I reminded the Kaiser that we had to go pick up his soccer junk today – cleats, shin guards, jersey. His smile turned to a frown.
“Aren’t you excited about soccer?” I smile that big, dumb parent smile.
“Mommy, will I hafta run?”
Aaaaaagh. This only confirms my growing concern about the kid’s epic laziness. Walking to the car from the front door, he asks me to carry him up the hill. My general response is a look of annoyed disbelief and a resounding, “Hell, no.” In all seriousness though, as I watched the kid nosh Cheese Doodles while staring, dead eyed, at his rainy-Friday-night movie, a kernel of dread grew. What if he… what if THIS:
He tends toward non-physical activities — books, puzzles, trains, talking until I want to stab myself in the ear. That’s ok. I, too, would far prefer reading a book to taking a jog. And granted, the kid isn’t even vaguely out of shape. But he is lazy, and I find this a distasteful trait, probably my least favorite human weakness. I will not abide it, and so I’ve devised certain plans/steps to ensure that this does not become the Kaiser’s future. He will thank me later.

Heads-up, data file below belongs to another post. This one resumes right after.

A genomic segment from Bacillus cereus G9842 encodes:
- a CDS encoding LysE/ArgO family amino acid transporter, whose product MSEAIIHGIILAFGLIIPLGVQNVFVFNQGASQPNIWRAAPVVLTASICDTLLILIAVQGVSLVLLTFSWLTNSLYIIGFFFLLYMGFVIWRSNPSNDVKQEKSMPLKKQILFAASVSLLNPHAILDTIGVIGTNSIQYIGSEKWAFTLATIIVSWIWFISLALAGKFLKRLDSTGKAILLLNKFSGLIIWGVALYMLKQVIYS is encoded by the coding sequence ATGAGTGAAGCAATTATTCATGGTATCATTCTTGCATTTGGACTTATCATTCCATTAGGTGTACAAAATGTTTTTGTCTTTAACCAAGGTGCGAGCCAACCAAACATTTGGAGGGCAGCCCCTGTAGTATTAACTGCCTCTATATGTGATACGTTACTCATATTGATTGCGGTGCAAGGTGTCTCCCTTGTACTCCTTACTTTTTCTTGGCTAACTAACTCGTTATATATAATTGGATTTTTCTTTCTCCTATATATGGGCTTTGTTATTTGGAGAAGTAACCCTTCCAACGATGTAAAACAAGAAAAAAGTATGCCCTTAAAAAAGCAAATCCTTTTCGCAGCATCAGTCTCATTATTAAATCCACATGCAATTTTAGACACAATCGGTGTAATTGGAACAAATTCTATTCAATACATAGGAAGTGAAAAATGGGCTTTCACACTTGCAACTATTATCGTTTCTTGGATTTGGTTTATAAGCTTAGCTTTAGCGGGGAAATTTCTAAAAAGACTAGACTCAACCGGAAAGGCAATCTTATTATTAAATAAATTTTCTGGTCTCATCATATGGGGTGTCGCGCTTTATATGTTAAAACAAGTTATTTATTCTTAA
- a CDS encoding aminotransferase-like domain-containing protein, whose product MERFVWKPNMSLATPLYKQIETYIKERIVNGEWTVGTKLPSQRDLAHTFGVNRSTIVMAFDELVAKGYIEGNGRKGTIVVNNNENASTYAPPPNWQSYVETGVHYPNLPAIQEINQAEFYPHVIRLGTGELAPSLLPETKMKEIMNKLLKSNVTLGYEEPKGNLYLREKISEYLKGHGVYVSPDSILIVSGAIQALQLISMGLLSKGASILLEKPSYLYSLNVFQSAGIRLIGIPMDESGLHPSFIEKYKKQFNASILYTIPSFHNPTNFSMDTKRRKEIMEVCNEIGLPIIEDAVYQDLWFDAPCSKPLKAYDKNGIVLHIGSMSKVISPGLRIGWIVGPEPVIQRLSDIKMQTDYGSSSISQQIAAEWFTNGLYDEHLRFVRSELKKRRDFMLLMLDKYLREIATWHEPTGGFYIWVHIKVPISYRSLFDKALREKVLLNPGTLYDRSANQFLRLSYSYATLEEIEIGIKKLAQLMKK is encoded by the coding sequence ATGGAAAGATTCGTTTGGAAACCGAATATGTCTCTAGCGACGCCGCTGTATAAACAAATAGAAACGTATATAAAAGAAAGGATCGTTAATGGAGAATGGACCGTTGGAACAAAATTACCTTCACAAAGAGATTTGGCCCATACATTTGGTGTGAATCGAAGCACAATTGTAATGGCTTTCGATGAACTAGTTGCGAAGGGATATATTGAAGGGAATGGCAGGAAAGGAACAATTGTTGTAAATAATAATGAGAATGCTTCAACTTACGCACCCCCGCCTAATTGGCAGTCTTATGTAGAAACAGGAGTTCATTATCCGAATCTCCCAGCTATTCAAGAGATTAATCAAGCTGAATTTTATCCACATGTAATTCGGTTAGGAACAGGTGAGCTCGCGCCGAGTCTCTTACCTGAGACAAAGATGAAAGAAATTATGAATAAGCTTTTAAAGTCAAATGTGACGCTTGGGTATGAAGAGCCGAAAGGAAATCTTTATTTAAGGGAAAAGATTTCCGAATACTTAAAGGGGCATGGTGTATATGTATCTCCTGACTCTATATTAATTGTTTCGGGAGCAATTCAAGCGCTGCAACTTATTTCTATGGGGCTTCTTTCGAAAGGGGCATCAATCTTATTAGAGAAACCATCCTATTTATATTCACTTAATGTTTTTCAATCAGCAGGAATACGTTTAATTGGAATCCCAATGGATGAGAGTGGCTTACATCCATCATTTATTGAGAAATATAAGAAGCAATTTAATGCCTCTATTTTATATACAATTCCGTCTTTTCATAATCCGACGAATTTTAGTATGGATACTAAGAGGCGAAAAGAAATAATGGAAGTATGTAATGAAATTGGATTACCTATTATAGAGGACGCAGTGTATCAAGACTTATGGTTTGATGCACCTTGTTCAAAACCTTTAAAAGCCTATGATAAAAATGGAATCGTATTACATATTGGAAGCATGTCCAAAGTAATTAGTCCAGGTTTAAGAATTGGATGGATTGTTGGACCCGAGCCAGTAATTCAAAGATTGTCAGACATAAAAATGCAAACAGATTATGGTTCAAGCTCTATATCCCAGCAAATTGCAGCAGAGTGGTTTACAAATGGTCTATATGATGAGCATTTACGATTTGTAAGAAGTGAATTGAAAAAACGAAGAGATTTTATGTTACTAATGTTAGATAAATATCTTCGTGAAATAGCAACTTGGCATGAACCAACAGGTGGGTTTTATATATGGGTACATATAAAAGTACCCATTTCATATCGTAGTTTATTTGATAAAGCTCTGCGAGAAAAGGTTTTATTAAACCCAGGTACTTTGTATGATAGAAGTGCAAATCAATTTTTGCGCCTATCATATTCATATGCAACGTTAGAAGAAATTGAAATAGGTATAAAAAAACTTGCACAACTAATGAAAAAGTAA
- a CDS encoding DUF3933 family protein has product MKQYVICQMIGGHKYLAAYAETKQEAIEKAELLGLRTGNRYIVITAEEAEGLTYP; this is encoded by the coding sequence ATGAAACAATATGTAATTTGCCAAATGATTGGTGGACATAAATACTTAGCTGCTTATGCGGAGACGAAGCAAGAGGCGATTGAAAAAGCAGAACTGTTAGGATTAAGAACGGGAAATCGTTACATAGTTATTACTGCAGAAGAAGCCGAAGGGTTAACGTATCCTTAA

1. Cheese Doodles are disgusting — we shall skip the chip aisle altogether upon future trips to Walmart.
2. Television time is limited to one hour a day. Unless I’m writing a blog, in which case all rules are forfeited.
3. Physical activity is necessary to general well-being. I’ll set a better example through yoga and soccer practice time.
4. In the interest of being alive long enough to see my child make the U.S. Olympic team, I’ll stop smoking. Again.
Most of these steps involve a change in me, not in the Kaiser. Isn’t that a bitch? Yes, it is. It’s also how the universe works, I think. While I can’t change his actions, I can change mine and watch those changes ripple into other lives. Thanks, Buddha.